As if the constant barrage of television ads from political action committees and candidates were not enough, I thought I would take the opportunity to remind everyone that the midterm elections are coming up on Tuesday, November 8th!
No, this will not be a blog about politics—the political dialogue is best left for conversations with family and friends. However, you may find yourself refereeing edgy workplace political discussions that have moved beyond a friendly dialogue. We seem to be living in a time of unprecedented political divide, which can present new and unusual challenges for HR professionals.
There are a variety of approaches to addressing the discussion of politics in the workplace. Most experts do not endorse the prohibition of this type of interaction but do suggest setting boundaries similar to those we generally associate with anti-bullying policies:
- Name-calling is not tolerated.
- Ensure that employees treat one another, and their opinions and ideas, with respect and courtesy.
- Be clear regarding the consequences of not abiding by these rules.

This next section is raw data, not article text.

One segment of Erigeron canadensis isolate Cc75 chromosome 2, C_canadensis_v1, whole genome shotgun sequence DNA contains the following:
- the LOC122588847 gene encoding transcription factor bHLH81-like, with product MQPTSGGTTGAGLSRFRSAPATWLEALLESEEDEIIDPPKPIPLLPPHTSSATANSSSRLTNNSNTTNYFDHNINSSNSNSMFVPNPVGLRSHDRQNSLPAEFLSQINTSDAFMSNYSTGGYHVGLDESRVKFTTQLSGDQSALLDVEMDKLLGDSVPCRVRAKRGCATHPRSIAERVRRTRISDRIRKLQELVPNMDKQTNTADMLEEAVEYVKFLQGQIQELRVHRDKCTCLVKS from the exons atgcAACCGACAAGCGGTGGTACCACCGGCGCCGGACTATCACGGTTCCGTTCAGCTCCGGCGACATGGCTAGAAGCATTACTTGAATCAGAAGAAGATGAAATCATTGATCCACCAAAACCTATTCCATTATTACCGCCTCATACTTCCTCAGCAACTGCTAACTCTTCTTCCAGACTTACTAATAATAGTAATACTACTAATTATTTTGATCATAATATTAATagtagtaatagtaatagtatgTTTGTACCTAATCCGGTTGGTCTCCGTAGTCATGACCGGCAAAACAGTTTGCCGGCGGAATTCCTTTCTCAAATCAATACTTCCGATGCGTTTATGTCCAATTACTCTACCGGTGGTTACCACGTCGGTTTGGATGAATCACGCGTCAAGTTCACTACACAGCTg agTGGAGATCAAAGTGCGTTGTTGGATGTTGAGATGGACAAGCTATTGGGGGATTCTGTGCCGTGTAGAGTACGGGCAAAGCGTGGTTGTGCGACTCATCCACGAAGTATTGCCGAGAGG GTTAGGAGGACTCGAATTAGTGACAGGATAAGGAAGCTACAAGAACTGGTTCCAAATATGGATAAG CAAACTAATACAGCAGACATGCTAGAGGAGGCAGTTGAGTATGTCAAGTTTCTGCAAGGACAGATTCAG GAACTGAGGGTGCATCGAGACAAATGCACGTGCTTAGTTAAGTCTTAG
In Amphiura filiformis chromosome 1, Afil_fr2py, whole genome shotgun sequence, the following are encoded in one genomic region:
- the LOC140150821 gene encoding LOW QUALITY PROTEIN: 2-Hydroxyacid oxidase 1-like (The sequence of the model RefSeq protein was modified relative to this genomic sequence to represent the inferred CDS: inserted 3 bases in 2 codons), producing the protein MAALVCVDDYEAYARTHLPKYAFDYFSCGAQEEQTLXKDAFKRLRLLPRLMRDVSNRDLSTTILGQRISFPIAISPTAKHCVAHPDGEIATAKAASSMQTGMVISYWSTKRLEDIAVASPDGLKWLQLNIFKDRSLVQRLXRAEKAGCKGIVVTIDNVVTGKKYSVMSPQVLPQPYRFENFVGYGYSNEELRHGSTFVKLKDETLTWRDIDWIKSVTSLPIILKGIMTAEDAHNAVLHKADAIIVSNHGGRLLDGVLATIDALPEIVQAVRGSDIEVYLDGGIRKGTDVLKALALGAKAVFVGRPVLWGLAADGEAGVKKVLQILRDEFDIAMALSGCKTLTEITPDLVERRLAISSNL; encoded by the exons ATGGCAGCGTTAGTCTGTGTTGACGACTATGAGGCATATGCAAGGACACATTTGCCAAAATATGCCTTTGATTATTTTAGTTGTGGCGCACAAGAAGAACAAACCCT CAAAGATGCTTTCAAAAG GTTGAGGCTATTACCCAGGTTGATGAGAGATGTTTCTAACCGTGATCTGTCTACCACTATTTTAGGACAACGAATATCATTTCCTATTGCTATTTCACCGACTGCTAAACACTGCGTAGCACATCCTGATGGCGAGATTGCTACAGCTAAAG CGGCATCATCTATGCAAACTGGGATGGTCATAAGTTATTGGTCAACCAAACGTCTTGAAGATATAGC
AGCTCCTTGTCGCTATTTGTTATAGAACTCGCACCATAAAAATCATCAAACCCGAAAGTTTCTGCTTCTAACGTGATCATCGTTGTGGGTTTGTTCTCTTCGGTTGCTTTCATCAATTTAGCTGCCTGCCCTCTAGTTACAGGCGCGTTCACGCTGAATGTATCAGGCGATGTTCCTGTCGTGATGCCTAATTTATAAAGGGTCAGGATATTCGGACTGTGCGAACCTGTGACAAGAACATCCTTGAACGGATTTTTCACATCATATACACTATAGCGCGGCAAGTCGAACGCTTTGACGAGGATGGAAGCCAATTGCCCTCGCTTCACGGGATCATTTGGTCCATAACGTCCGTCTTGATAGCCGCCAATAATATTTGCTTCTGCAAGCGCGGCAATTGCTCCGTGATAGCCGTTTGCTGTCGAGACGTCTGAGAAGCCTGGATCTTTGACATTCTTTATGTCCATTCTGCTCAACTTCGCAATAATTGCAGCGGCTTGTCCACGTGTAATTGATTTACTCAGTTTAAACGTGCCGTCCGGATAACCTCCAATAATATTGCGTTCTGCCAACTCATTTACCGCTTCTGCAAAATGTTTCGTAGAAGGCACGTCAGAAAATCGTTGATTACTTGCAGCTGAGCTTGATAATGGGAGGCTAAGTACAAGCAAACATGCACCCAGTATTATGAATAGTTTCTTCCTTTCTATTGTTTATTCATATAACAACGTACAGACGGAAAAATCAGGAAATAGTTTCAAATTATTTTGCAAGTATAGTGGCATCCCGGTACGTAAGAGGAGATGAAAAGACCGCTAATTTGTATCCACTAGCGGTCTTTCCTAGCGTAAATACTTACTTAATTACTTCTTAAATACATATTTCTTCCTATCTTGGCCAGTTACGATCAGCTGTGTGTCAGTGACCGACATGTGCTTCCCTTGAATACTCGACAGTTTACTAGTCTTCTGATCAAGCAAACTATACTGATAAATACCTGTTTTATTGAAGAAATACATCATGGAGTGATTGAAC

- Be respectful of others who state they do not wish to engage in a political discussion.
Employers who decide to implement a total ban on political discussion should be mindful that the prohibition does not cross the line protected under Section 7 of the National Labor Relations Act. The Act covers concerted, protected activity related to the terms and conditions of employment and could include discussion related to immigration, wage and hour laws, and other related topics. Employers should also remember the protections that many states have in place for legal off-duty conduct, which could include such activities as attending political rallies or publicly advocating for certain candidates.
In preparation for the November 8th elections, a brief reminder of the state laws on employer obligations related to voting might be helpful. Each state has specific guidance on the amount of time required under designated voting leaves, pay requirements, and acts prohibited by employers, among other things. This chart can also be created by accessing the Employment Law Jurisdictional Compare Smart Chart tool provided by CCH, which MRA members can access through the MRA dashboard.